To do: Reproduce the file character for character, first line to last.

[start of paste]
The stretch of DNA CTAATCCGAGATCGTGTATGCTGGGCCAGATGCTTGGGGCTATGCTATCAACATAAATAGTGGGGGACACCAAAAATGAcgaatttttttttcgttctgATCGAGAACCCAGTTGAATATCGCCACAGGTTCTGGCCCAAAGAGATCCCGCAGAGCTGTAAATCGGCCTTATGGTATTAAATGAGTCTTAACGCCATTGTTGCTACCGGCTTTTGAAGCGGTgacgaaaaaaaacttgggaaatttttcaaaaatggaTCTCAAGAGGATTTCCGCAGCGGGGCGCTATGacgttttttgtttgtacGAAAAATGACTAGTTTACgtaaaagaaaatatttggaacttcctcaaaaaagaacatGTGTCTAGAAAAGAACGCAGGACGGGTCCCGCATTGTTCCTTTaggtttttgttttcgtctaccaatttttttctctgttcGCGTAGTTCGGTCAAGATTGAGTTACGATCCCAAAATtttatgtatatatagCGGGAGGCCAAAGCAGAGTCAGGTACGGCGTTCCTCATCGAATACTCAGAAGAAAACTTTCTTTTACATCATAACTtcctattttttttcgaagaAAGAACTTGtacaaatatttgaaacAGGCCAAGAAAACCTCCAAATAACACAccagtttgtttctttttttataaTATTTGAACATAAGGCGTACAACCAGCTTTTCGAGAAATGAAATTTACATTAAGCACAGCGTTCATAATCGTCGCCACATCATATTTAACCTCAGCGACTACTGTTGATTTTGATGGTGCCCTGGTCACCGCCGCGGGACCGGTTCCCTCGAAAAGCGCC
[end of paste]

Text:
The stretch of DNA CTAATCCGAGATCGTGTATGCTGGGCCAGATGCTTGGGGCTATGCTATCAACATAAATAGTGGGGGACACCAAAAATGAcgaatttttttttcgttctgATCGAGAACCCAGTTGAATATCGCCACAGGTTCTGGCCCAAAGAGATCCCGCAGAGCTGTAAATCGGCCTTATGGTATTAAATGAGTCTTAACGCCATTGTTGCTACCGGCTTTTGAAGCGGTgacgaaaaaaaacttgggaaatttttcaaaaatggaTCTCAAGAGGATTTCCGCAGCGGGGCGCTATGacgttttttgtttgtacGAAAAATGACTAGTTTACgtaaaagaaaatatttggaacttcctcaaaaaagaacatGTGTCTAGAAAAGAACGCAGGACGGGTCCCGCATTGTTCCTTTaggtttttgttttcgtctaccaatttttttctctgttcGCGTAGTTCGGTCAAGATTGAGTTACGATCCCAAAATtttatgtatatatagCGGGAGGCCAAAGCAGAGTCAGGTACGGCGTTCCTCATCGAATACTCAGAAGAAAACTTTCTTTTACATCATAACTtcctattttttttcgaagaAAGAACTTGtacaaatatttgaaacAGGCCAAGAAAACCTCCAAATAACACAccagtttgtttctttttttataaTATTTGAACATAAGGCGTACAACCAGCTTTTCGAGAAATGAAATTTACATTAAGCACAGCGTTCATAATCGTCGCCACATCATATTTAACCTCAGCGACTACTGTTGATTTTGATGGTGCCCTGGTCACCGCCGCGGGACCGGTTCCCTCGAAAAGCGCC